You're also investing in a certain image, of course. Those of us who wear sports brands are advertising that we have at least thought about the idea of doing something athletic, even if that does turn out to be watching the footie in the pub.
But then there are the brands that allow you to align yourself with a more socially responsible agenda. H&M have for years tried to become the conscious choice–not, it has to be said, with 100 percent success. But one brand has a history of shouting out about social injustice, through the awesome power of slightly dodgy pullovers. That company is Benetton.
You could be forgiven for slotting Benetton into the 'do you remember?' files. But back in the day, the brand and their edgy, direct advertising were everywhere. United Colors Of Benetton preached equality, and campaigned for AIDS research and against racism in a way that reached out to a high street audience. Sure, they were sometimes controversial (one poster depicted the moment a young guy died of AIDS-related illness, surrounded by his distraught family) but the headlines and the profits kept rolling in.
That stance made Benetton fans out of a lot of people, who bought the clothes partly with the understanding that their money was going to a company that cared. One of them was Stylianee, who wrote movingly about her relationship with the brand on What Eve Wears. She bought Benetton for the same reasons that all of us that invest in ethical fashion do: the clothes were long-lasting, and the company behind them seemed to have a soul.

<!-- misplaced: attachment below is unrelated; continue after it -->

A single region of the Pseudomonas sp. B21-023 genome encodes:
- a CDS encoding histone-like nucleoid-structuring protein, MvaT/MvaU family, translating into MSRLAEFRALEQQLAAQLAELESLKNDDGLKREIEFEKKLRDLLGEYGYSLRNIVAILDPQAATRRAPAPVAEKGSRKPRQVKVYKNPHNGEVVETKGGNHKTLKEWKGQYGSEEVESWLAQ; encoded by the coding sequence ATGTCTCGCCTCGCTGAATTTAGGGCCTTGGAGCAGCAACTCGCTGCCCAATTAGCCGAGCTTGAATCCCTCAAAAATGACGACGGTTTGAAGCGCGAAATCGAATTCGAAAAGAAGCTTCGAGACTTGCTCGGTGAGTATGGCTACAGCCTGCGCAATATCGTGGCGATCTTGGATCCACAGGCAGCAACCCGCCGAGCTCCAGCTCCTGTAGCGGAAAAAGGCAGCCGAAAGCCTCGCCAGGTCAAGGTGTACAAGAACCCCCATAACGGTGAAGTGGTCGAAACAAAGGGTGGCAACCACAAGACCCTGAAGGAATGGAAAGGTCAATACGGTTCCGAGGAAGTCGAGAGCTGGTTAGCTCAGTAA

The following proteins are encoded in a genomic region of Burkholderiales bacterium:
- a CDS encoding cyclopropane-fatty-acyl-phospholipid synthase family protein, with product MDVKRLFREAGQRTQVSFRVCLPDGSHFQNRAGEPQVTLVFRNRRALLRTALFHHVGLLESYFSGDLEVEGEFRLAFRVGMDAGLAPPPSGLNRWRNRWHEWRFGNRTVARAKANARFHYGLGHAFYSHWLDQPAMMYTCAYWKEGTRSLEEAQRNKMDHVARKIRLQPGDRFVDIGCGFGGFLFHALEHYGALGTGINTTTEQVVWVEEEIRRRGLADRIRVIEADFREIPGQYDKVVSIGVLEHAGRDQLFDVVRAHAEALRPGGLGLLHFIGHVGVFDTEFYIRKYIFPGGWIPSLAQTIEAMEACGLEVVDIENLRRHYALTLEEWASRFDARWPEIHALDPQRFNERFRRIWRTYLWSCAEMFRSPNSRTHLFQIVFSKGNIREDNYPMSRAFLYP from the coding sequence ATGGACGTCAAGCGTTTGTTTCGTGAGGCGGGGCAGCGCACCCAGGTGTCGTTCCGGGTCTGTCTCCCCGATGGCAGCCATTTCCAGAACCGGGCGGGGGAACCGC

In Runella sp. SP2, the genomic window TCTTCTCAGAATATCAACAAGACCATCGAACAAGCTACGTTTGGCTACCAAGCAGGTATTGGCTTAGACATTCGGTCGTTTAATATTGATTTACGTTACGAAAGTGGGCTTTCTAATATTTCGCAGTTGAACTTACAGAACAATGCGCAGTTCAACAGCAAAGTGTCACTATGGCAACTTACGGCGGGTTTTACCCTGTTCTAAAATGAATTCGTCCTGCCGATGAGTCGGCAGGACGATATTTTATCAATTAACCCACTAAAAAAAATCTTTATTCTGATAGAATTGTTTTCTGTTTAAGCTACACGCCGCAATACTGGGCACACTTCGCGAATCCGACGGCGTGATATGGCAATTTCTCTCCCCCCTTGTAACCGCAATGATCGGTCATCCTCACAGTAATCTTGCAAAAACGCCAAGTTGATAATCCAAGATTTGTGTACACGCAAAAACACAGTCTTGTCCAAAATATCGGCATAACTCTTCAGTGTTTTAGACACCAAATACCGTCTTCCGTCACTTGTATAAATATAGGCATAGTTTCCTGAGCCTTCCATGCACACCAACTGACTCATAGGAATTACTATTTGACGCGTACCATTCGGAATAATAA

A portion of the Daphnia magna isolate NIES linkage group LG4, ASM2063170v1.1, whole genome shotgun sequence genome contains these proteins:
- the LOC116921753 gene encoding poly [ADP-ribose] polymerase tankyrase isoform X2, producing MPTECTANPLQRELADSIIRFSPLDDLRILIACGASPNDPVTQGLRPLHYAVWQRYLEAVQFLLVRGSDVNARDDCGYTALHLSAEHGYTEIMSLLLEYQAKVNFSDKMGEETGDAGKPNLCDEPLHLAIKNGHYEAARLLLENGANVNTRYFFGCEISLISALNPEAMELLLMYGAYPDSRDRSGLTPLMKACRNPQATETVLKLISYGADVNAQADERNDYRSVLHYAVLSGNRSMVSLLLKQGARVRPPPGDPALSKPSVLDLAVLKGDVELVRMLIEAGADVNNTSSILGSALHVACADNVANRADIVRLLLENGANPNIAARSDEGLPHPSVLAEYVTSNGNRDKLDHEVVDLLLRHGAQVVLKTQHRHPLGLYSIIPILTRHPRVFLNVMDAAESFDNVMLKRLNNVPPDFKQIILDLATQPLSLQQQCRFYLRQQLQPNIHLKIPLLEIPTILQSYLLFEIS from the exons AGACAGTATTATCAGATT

But Stylianee's story is one of heartbreak. She realised that, over the years, Benetton has become just another fast fashion brand. She says:
Worse yet, she discovered that Benetton was one of the brands found to be making clothes in Rana Plaza. They would eventually pay compensation, but only after a bruising PR exposé that pulled apart their caring, sharing image and showed them to be just another greedy fast fashion outlet.
Benetton, the brand I always admired for its creative and provocative marketing campaigns, its visual bravado for love and equality, its Social Responsibility Strategy, the UNHATE Foundation and so on so forth, that Benetton that fascinated me, it perspires (sic) that it was doing exactly the opposite of what it was preaching: it was producing in sweatshop conditions and it was polluting the environment without batting an eye.
There's some good news that comes from this. Stylianee now organises Fashion Revolution events in her native Greece. She also keeps an eye on her old favourite, as part of the #WhoMadeMyClothes? initiative. She notes that Benetton seems to be moving production to the Balkans and Eastern Europe, perhaps over the outcry post-Rana Plaza.
But her story is one that's worth sharing, especially if you're a fan of one particular clothing line. Do they do what they say, and source responsibly? Or has the bloom gone off the rose, leaving something that smells a little rotten? If in doubt, check the label, do a little digging... and prepare to fall out of love with your favourite brand.